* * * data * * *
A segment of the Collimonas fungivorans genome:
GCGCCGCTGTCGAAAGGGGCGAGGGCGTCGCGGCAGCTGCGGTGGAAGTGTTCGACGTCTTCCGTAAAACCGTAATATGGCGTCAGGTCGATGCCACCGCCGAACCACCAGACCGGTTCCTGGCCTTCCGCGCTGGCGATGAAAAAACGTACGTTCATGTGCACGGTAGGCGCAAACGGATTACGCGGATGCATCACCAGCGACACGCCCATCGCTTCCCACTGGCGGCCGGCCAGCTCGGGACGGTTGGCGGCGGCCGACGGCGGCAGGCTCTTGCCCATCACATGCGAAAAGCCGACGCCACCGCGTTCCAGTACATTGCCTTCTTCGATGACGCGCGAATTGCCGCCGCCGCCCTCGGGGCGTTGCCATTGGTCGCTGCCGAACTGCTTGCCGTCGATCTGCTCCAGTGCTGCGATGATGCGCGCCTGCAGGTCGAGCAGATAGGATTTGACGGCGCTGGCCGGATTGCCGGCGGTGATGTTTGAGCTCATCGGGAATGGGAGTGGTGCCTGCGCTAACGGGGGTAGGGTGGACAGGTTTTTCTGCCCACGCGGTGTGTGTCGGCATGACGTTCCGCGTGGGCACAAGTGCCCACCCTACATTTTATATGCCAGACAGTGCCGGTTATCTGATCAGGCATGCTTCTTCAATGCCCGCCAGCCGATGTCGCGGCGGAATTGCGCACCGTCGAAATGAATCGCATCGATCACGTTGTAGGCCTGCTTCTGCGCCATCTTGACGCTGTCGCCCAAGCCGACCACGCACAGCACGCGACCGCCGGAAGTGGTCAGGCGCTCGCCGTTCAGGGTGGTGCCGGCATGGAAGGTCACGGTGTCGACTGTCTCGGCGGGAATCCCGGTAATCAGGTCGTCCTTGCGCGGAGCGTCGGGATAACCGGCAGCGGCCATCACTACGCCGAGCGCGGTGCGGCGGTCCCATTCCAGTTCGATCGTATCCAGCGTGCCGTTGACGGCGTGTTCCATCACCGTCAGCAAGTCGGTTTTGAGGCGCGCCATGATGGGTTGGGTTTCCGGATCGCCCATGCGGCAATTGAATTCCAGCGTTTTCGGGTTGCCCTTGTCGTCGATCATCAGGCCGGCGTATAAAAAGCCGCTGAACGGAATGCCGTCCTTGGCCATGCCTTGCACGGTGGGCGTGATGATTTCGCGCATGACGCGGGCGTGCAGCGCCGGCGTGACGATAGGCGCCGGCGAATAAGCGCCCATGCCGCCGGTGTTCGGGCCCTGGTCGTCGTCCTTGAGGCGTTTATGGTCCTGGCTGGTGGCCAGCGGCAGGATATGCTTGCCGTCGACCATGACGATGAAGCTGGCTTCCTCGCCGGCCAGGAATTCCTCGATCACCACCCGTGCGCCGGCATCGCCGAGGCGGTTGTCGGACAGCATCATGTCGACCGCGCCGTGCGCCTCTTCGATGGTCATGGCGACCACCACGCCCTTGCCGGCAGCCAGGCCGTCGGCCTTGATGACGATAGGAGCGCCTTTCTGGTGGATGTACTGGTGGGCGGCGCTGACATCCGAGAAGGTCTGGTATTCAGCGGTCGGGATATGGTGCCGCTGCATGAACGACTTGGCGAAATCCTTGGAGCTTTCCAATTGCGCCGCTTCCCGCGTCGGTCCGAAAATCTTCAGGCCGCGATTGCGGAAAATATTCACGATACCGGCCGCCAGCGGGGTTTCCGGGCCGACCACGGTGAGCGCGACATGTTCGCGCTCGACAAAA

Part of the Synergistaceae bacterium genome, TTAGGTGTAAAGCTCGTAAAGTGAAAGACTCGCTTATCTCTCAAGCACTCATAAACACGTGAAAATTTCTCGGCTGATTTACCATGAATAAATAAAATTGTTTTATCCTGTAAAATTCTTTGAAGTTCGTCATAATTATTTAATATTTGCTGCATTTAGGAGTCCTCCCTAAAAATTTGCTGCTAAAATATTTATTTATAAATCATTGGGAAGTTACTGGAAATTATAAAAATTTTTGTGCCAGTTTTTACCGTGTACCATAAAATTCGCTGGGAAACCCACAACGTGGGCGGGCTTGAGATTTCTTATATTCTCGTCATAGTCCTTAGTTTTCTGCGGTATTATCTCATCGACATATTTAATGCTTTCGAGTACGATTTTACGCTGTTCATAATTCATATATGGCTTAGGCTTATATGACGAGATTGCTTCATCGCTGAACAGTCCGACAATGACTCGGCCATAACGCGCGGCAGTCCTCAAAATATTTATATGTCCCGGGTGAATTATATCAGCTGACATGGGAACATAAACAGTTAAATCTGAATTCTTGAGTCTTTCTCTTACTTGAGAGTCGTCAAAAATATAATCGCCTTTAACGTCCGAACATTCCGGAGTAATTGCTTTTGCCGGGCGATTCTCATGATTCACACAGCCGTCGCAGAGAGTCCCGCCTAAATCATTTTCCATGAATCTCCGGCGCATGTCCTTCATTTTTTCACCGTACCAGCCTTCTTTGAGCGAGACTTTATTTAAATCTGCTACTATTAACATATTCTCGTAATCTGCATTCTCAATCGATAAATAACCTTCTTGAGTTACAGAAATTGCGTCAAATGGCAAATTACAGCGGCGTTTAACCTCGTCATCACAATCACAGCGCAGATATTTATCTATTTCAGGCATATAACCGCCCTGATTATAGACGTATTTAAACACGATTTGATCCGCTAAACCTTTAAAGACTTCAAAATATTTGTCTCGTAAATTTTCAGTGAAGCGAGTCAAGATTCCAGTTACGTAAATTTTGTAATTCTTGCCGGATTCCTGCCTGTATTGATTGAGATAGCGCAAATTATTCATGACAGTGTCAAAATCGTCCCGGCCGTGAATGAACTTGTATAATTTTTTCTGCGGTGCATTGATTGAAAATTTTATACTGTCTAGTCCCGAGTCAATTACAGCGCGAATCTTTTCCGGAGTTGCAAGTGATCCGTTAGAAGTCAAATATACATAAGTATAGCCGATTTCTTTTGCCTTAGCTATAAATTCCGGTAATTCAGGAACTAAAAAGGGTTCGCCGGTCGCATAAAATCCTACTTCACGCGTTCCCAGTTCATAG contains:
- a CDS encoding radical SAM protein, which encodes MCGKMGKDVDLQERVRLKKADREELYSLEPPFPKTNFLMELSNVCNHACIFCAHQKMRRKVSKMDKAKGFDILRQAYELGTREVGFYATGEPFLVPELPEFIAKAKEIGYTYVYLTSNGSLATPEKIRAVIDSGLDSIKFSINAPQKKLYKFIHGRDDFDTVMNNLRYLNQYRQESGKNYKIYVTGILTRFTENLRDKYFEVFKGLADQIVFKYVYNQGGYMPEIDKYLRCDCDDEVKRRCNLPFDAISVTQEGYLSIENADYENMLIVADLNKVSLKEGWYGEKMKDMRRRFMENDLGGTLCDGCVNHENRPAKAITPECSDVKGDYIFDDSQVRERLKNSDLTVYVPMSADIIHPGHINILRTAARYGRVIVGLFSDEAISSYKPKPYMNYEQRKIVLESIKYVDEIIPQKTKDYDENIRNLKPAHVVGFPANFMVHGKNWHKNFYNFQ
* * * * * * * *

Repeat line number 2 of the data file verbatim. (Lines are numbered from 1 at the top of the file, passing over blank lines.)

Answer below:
GCGCCGCTGTCGAAAGGGGCGAGGGCGTCGCGGCAGCTGCGGTGGAAGTGTTCGACGTCTTCCGTAAAACCGTAATATGGCGTCAGGTCGATGCCACCGCCGAACCACCAGACCGGTTCCTGGCCTTCCGCGCTGGCGATGAAAAAACGTACGTTCATGTGCACGGTAGGCGCAAACGGATTACGCGGATGCATCACCAGCGACACGCCCATCGCTTCCCACTGGCGGCCGGCCAGCTCGGGACGGTTGGCGGCGGCCGACGGCGGCAGGCTCTTGCCCATCACATGCGAAAAGCCGACGCCACCGCGTTCCAGTACATTGCCTTCTTCGATGACGCGCGAATTGCCGCCGCCGCCCTCGGGGCGTTGCCATTGGTCGCTGCCGAACTGCTTGCCGTCGATCTGCTCCAGTGCTGCGATGATGCGCGCCTGCAGGTCGAGCAGATAGGATTTGACGGCGCTGGCCGGATTGCCGGCGGTGATGTTTGAGCTCATCGGGAATGGGAGTGGTGCCTGCGCTAACGGGGGTAGGGTGGACAGGTTTTTCTGCCCACGCGGTGTGTGTCGGCATGACGTTCCGCGTGGGCACAAGTGCCCACCCTACATTTTATATGCCAGACAGTGCCGGTTATCTGATCAGGCATGCTTCTTCAATGCCCGCCAGCCGATGTCGCGGCGGAATTGCGCACCGTCGAAATGAATCGCATCGATCACGTTGTAGGCCTGCTTCTGCGCCATCTTGACGCTGTCGCCCAAGCCGACCACGCACAGCACGCGACCGCCGGAAGTGGTCAGGCGCTCGCCGTTCAGGGTGGTGCCGGCATGGAAGGTCACGGTGTCGACTGTCTCGGCGGGAATCCCGGTAATCAGGTCGTCCTTGCGCGGAGCGTCGGGATAACCGGCAGCGGCCATCACTACGCCGAGCGCGGTGCGGCGGTCCCATTCCAGTTCGATCGTATCCAGCGTGCCGTTGACGGCGTGTTCCATCACCGTCAGCAAGTCGGTTTTGAGGCGCGCCATGATGGGTTGGGTTTCCGGATCGCCCATGCGGCAATTGAATTCCAGCGTTTTCGGGTTGCCCTTGTCGTCGATCATCAGGCCGGCGTATAAAAAGCCGCTGAACGGAATGCCGTCCTTGGCCATGCCTTGCACGGTGGGCGTGATGATTTCGCGCATGACGCGGGCGTGCAGCGCCGGCGTGACGATAGGCGCCGGCGAATAAGCGCCCATGCCGCCGGTGTTCGGGCCCTGGTCGTCGTCCTTGAGGCGTTTATGGTCCTGGCTGGTGGCCAGCGGCAGGATATGCTTGCCGTCGACCATGACGATGAAGCTGGCTTCCTCGCCGGCCAGGAATTCCTCGATCACCACCCGTGCGCCGGCATCGCCGAGGCGGTTGTCGGACAGCATCATGTCGACCGCGCCGTGCGCCTCTTCGATGGTCATGGCGACCACCACGCCCTTGCCGGCAGCCAGGCCGTCGGCCTTGATGACGATAGGAGCGCCTTTCTGGTGGATGTACTGGTGGGCGGCGCTGACATCCGAGAAGGTCTGGTATTCAGCGGTCGGGATATGGTGCCGCTGCATGAACGACTTGGCGAAATCCTTGGAGCTTTCCAATTGCGCCGCTTCCCGCGTCGGTCCGAAAATCTTCAGGCCGCGATTGCGGAAAATATTCACGATACCGGCCGCCAGCGGGGTTTCCGGGCCGACCACGGTGAGCGCGACATGTTCGCGCTCGACAAAA